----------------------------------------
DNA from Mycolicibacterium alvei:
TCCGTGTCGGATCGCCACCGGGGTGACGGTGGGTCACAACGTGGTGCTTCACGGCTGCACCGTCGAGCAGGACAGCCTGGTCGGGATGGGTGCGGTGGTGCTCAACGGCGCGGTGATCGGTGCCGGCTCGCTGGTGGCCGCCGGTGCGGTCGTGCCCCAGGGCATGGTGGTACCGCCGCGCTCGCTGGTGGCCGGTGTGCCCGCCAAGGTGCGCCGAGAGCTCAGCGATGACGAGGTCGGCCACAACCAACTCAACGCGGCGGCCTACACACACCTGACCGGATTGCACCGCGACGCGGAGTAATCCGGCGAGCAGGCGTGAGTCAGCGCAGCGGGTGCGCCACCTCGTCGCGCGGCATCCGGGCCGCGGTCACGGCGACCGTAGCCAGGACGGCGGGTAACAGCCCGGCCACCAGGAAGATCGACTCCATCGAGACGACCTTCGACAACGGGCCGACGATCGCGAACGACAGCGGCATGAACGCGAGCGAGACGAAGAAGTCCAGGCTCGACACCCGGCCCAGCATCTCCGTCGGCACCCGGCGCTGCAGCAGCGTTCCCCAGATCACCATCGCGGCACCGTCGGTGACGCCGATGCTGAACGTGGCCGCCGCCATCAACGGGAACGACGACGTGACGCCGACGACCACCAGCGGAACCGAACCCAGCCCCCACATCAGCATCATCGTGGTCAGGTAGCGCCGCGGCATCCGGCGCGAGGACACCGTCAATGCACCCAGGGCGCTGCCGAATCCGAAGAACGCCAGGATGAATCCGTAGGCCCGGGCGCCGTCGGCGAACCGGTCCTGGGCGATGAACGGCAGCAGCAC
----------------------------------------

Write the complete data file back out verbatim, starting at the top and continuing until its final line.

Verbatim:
DNA from Mycolicibacterium alvei:
TCCGTGTCGGATCGCCACCGGGGTGACGGTGGGTCACAACGTGGTGCTTCACGGCTGCACCGTCGAGCAGGACAGCCTGGTCGGGATGGGTGCGGTGGTGCTCAACGGCGCGGTGATCGGTGCCGGCTCGCTGGTGGCCGCCGGTGCGGTCGTGCCCCAGGGCATGGTGGTACCGCCGCGCTCGCTGGTGGCCGGTGTGCCCGCCAAGGTGCGCCGAGAGCTCAGCGATGACGAGGTCGGCCACAACCAACTCAACGCGGCGGCCTACACACACCTGACCGGATTGCACCGCGACGCGGAGTAATCCGGCGAGCAGGCGTGAGTCAGCGCAGCGGGTGCGCCACCTCGTCGCGCGGCATCCGGGCCGCGGTCACGGCGACCGTAGCCAGGACGGCGGGTAACAGCCCGGCCACCAGGAAGATCGACTCCATCGAGACGACCTTCGACAACGGGCCGACGATCGCGAACGACAGCGGCATGAACGCGAGCGAGACGAAGAAGTCCAGGCTCGACACCCGGCCCAGCATCTCCGTCGGCACCCGGCGCTGCAGCAGCGTTCCCCAGATCACCATCGCGGCACCGTCGGTGACGCCGATGCTGAACGTGGCCGCCGCCATCAACGGGAACGACGACGTGACGCCGACGACCACCAGCGGAACCGAACCCAGCCCCCACATCAGCATCATCGTGGTCAGGTAGCGCCGCGGCATCCGGCGCGAGGACACCGTCAATGCACCCAGGGCGCTGCCGAATCCGAAGAACGCCAGGATGAATCCGTAGGCCCGGGCGCCGTCGGCGAACCGGTCCTGGGCGATGAACGGCAGCAGCAC